LeBlanc's past experience crucial to closing deal

Anthony LeBlanc learned from past failures to make good on dogged pursuit of Coyotes.

GLENDALE, Ariz. – There were times when Anthony LeBlanc thought his dogged, four-year pursuit of the Phoenix Coyotes was over. One of those instances came on June 25, when, one week prior to an expected Glendale City Council vote on an arena management deal, the council came back with a request for its own five-year out clause.

LeBlanc was out celebrating. Not because he thought the deal was done, but because it was his birthday. When he received word of the latest development, his mood changed dramatically.

“We were done,” he said Tuesday at a press conference at Jobing.com Arena to introduce the team’s new ownership group. “I had our attorneys inform the city that we were pulling our bid. 

“Fortunately for us, cooler and wiser heads prevailed.”

There were myriad factors in the long-awaited completion of the Coyotes sale this week: NHL commissioner Gary Bettman’s refusal to give up on the Phoenix market, Gary Sherwood’s yeoman efforts to secure four votes on the Glendale City Council and George Gosbee’s ability to assemble a willing group of investors among them. 

But one of the least chronicled factors in the consummation of this deal is how the street savvy LeBlanc gathered over his four-year quest with four ownership groups helped him navigate this minefield.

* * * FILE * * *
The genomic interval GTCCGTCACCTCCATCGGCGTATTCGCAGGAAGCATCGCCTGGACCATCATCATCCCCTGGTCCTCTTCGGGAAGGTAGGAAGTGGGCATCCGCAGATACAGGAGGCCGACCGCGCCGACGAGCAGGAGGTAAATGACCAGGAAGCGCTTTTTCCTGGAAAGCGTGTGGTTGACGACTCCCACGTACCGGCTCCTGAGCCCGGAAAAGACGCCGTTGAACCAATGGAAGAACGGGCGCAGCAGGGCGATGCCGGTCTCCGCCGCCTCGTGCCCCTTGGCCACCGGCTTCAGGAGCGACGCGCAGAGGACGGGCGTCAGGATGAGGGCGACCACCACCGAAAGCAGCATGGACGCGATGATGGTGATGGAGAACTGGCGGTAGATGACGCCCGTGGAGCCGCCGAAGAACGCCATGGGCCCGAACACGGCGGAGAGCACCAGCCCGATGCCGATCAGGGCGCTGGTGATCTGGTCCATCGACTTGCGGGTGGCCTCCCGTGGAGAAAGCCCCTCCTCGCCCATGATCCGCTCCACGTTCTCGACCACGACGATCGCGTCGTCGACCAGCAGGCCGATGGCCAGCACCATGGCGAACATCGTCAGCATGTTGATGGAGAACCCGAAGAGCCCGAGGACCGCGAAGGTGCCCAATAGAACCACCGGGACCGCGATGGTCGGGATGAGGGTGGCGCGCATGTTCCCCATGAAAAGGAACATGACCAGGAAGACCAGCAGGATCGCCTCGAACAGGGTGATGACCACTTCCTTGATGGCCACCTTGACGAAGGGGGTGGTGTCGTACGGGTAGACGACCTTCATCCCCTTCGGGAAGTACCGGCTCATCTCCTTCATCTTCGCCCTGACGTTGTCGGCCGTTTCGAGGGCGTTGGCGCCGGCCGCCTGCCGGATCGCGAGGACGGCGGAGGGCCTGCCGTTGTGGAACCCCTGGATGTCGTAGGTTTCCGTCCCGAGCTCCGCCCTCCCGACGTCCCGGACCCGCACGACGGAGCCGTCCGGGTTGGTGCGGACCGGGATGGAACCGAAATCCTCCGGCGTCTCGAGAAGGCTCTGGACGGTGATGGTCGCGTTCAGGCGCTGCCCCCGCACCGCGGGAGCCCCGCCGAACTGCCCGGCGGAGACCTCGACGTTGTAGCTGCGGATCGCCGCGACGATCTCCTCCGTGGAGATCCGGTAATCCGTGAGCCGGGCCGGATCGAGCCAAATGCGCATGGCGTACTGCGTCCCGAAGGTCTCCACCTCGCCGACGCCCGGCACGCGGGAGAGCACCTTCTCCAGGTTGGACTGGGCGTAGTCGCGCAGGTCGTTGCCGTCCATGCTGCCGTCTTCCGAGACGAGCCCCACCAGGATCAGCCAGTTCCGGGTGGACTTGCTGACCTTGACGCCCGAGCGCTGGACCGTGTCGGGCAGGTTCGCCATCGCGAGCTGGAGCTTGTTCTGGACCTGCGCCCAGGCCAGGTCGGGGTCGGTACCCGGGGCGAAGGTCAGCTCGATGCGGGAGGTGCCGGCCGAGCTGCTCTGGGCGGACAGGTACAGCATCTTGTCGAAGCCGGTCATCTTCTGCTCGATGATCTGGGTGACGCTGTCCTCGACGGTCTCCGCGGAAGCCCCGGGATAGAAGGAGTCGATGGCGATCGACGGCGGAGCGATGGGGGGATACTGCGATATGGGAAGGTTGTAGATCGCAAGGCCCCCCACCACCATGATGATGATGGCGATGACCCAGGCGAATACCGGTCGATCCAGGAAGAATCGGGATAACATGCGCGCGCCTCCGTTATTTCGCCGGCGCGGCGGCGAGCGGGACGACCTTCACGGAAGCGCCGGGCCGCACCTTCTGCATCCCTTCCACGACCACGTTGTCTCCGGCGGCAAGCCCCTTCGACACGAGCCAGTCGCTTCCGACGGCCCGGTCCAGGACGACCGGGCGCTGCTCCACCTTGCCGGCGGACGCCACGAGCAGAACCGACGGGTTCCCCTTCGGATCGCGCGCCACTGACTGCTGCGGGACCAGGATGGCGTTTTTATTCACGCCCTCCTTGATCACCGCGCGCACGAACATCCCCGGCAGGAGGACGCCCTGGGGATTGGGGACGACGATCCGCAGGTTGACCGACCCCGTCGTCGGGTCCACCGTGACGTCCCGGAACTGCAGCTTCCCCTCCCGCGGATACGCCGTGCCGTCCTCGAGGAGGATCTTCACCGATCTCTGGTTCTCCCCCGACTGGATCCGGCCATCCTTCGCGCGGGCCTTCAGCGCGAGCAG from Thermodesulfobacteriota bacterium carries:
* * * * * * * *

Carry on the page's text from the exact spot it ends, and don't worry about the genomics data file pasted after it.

“We went to school on the previous deals,” LeBlanc said. “We went to school on the things that didn’t work in the past.”

Knowing that the Goldwater Institute could be a formidable foe when pursuing an arena-management deal with Glendale, LeBlanc, on the advice of local attorney Nick Wood, was up front with the watchdog group.

“When our idea was being presented, we sent it to Goldwater to say, ‘here it is, we have nothing to hide,’ ” LeBlanc said. “We were very articulate to make sure we weren’t flying in the face of Goldwater or the state’s gift clause.”

To ensure that his group could assemble the right investors, LeBlanc enticed Gosbee. He kept informed on possible citizen challenges to the arena lease through advisers, and in a break with the past, he built relationships at Glendale City Hall.

“The first time around, I didn’t talk to a single council member,” he admitted. “Now, I’ve built up a really good relationship with the four that voted for this deal. 

“I was actually surprised that the Mayor (Jerry Weiers) voted the way he did. I thought the Mayor was going to come our way, but now that he didn’t, we have to hope he’ll stand by his word and support us.”

There had been assumptions by many covering this story that council member and firefighter Sam Chavira would vote against the arena management deal because of the perception that this deal might lead to layoffs for Glendale firefighters.

LeBlanc wouldn’t address whether he took steps behind the scenes to secure that crucial fourth vote, and Sherwood likely played a major role in convincing Chavira to jump onboard, but the new ownership group was not likely silent and that sort of politicking is what it took to get this deal done.

“They were able to accomplish all of the things that needed to get done,” NHL commissioner Gary Bettman said of LeBlanc’s group, IceArizona. “We had other possibilities that never came to fruition, but to their credit, they kept at it and they kept doing the things that were necessary to get it done.”

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